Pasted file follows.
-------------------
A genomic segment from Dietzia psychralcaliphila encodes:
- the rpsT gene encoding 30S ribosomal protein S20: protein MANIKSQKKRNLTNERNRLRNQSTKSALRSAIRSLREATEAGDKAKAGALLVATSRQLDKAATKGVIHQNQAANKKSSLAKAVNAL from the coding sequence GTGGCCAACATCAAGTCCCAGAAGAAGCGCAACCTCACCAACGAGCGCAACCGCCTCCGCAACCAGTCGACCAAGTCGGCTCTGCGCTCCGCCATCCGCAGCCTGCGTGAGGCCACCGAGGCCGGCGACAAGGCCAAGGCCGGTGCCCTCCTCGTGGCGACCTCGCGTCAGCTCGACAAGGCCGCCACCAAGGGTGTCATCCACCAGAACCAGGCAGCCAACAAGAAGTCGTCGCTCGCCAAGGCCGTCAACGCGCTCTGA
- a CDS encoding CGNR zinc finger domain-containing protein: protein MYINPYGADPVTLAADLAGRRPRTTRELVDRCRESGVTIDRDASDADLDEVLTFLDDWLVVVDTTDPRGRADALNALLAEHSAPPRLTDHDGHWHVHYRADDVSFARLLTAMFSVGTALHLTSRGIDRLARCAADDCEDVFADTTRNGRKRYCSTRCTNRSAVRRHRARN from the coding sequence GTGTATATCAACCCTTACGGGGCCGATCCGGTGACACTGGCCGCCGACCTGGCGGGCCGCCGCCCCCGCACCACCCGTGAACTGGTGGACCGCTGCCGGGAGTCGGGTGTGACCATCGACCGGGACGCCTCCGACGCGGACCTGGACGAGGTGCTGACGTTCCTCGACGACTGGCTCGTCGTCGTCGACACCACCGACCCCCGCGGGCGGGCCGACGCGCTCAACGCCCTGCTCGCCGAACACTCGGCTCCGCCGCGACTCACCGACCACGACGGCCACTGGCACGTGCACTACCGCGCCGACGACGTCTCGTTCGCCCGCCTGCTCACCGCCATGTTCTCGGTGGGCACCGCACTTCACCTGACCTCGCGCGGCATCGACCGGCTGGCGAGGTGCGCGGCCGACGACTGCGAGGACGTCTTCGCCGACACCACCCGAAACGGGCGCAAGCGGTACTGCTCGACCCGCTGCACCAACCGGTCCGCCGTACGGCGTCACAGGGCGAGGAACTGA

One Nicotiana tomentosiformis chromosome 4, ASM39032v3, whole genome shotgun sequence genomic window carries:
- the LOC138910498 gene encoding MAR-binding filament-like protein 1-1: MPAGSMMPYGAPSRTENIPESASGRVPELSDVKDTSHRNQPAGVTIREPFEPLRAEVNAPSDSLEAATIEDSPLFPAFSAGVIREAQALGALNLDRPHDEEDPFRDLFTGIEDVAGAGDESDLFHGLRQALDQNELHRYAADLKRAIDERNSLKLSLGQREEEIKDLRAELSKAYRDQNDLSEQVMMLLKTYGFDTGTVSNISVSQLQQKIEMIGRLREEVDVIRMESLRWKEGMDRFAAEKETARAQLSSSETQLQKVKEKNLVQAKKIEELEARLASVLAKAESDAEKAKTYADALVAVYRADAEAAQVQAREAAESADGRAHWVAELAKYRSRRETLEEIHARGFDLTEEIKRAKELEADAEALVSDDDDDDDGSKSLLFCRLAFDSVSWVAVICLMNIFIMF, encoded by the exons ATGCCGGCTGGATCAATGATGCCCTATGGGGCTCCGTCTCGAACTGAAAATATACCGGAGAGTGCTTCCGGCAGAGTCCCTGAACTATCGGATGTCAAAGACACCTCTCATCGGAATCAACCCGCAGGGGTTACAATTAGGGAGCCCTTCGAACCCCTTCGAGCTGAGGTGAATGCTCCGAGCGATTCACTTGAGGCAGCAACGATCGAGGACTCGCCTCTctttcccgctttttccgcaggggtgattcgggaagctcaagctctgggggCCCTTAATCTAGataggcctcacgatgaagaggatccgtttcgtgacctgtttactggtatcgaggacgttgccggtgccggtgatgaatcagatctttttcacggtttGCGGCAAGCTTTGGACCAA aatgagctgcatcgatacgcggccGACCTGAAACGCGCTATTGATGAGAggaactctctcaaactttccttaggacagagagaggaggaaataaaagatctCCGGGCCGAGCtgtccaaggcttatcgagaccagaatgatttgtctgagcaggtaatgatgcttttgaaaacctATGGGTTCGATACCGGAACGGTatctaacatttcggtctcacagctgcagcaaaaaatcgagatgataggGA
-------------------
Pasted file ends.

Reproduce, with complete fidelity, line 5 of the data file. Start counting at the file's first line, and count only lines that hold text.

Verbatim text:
- the LOC138910498 gene encoding MAR-binding filament-like protein 1-1: MPAGSMMPYGAPSRTENIPESASGRVPELSDVKDTSHRNQPAGVTIREPFEPLRAEVNAPSDSLEAATIEDSPLFPAFSAGVIREAQALGALNLDRPHDEEDPFRDLFTGIEDVAGAGDESDLFHGLRQALDQNELHRYAADLKRAIDERNSLKLSLGQREEEIKDLRAELSKAYRDQNDLSEQVMMLLKTYGFDTGTVSNISVSQLQQKIEMIGRLREEVDVIRMESLRWKEGMDRFAAEKETARAQLSSSETQLQKVKEKNLVQAKKIEELEARLASVLAKAESDAEKAKTYADALVAVYRADAEAAQVQAREAAESADGRAHWVAELAKYRSRRETLEEIHARGFDLTEEIKRAKELEADAEALVSDDDDDDDGSKSLLFCRLAFDSVSWVAVICLMNIFIMF, encoded by the exons ATGCCGGCTGGATCAATGATGCCCTATGGGGCTCCGTCTCGAACTGAAAATATACCGGAGAGTGCTTCCGGCAGAGTCCCTGAACTATCGGATGTCAAAGACACCTCTCATCGGAATCAACCCGCAGGGGTTACAATTAGGGAGCCCTTCGAACCCCTTCGAGCTGAGGTGAATGCTCCGAGCGATTCACTTGAGGCAGCAACGATCGAGGACTCGCCTCTctttcccgctttttccgcaggggtgattcgggaagctcaagctctgggggCCCTTAATCTAGataggcctcacgatgaagaggatccgtttcgtgacctgtttactggtatcgaggacgttgccggtgccggtgatgaatcagatctttttcacggtttGCGGCAAGCTTTGGACCAA aatgagctgcatcgatacgcggccGACCTGAAACGCGCTATTGATGAGAggaactctctcaaactttccttaggacagagagaggaggaaataaaagatctCCGGGCCGAGCtgtccaaggcttatcgagaccagaatgatttgtctgagcaggtaatgatgcttttgaaaacctATGGGTTCGATACCGGAACGGTatctaacatttcggtctcacagctgcagcaaaaaatcgagatgataggGA